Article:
Re: feeling like you pray more from your forehead - Well, that’s pretty normal. Of course, a lot of people picture themselves praying from all kinds of places. It’s not good or bad; it’s just a quirk.
Re: the main meaning of the people being sealed on their foreheads - When early Christian people were Baptized, they were given chrism with a small Sign of the Cross on the forehead. This went along with the vision of Ezekiel about angels marking God’s faithful people with a cross/letter Tav on their forehead, just like shepherds would paint a sheep marking of a Tav on the sheepfarmer’s sheep.
So that carried over into Revelation, and many of the early Christians made a small Sign of the Cross on their foreheads, to bless themselves before they did any kind of activity.
Later, people began to make the big Sign of the Cross over their whole bodies; but the tiny Sign of the Cross is a little older. And that’s still how priests do certain Baptismal blessings and how they give us ashes on Ash Wednesday.
So yes, if you have been Baptized as a Catholic, you were sealed with the Holy Spirit, and some of the physical signs of it were the water, the chrism, and the cross on your forehead. (Along with crosses on other parts of your body, like your hands.) You are marked and sealed as one of God’s flock, and as a consecrated Temple of the Lord.
Obviously, one of the easier meanings about the marks of the Beast are that they are the opposite or fake version of Baptism, because there’s an entirely different mark on the forehead (and hands).
Anyway, here’s Ezekiel 9:3-6 -
"And [the Lord of Israel] called to the man [an angel looking like a man] that was clothed with linen, and had a writer’ s inkhorn at his loins. And the Lord said to him: “Go through the midst of the city, through the midst of Jerusalem: and mark Tav upon the foreheads of the men that sigh and mourn, for all the abominations that are committed in the midst [of Jerusalem].”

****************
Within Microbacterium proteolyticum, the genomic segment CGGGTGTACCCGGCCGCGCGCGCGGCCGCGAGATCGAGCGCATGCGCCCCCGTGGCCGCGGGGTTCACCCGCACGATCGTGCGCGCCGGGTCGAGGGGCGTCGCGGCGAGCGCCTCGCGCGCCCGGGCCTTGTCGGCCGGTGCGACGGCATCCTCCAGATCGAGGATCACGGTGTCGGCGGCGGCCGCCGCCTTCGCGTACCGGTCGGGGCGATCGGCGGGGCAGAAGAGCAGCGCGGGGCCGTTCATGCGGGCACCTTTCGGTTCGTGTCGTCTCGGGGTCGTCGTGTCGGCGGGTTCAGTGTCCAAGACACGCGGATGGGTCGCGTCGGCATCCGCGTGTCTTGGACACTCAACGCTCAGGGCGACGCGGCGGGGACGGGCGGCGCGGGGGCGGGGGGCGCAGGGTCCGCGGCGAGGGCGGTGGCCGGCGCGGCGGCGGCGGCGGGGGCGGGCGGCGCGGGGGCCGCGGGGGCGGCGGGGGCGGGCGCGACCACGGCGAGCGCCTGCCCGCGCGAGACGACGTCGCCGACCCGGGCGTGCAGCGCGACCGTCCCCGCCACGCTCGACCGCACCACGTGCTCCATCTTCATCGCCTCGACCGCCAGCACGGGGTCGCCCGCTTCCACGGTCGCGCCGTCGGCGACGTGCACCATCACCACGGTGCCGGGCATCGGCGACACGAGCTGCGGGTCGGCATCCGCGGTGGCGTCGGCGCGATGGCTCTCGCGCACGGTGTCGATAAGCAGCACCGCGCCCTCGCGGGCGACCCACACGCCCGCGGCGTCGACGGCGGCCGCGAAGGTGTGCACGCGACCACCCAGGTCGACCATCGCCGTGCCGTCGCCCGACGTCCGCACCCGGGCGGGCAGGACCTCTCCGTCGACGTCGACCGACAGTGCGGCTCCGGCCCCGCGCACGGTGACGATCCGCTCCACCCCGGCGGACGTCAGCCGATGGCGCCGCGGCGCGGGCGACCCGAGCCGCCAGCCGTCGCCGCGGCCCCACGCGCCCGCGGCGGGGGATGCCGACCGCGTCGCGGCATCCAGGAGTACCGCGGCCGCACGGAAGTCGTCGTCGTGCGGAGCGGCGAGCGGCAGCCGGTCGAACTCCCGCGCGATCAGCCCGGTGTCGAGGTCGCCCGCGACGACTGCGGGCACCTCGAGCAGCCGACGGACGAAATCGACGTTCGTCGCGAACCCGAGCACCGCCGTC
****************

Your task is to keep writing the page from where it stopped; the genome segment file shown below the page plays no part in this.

And to the other [angels], He said in my hearing: “Go ye after him through the city, and strike: let not your eyes spare, nor be ye moved with pity. Utterly destroy old and young, maidens, children and women: but upon whomsoever you shall see Tav, kill him not…”
So you see that Ezekiel was having a vision of a sort of New Passover, where the recording angel was inking a sheepmark cross on the heads of those who were faithful. That mark would save them from the angels of death, just like the lamb’s bloodmark painted on the Israelites’ doors saved their firstborns from the fate of the idolatrous Egyptians’ firstborns.
Re: centering prayer - It has some serious problems, and I agree you don’t want that.
The good news is that there are many forms of contemplative prayer and meditation which are totally A-OK, and much more interesting than “centering prayer,” too. The Jesus Prayer is one of the “quieter” forms of listening to God. There are also forms of prayer that use more overt thought, like lectio divina, meditating on the Mysteries of the Rosary, Jesuit use of the imagination and the senses for understanding the Bible, and on and on and on. No matter what form of prayer you use, all prayer tends to become more contemplative as time goes by. (If you keep at it, anyway!)
The late Fr. Dubay’s books and TV shows/EWTN podcasts are quite good introductions to this world of prayer. So is St. Teresa, or even St. Therese. But there are tons and tons and tons of contemplative Catholic saints who were good teachers of prayer.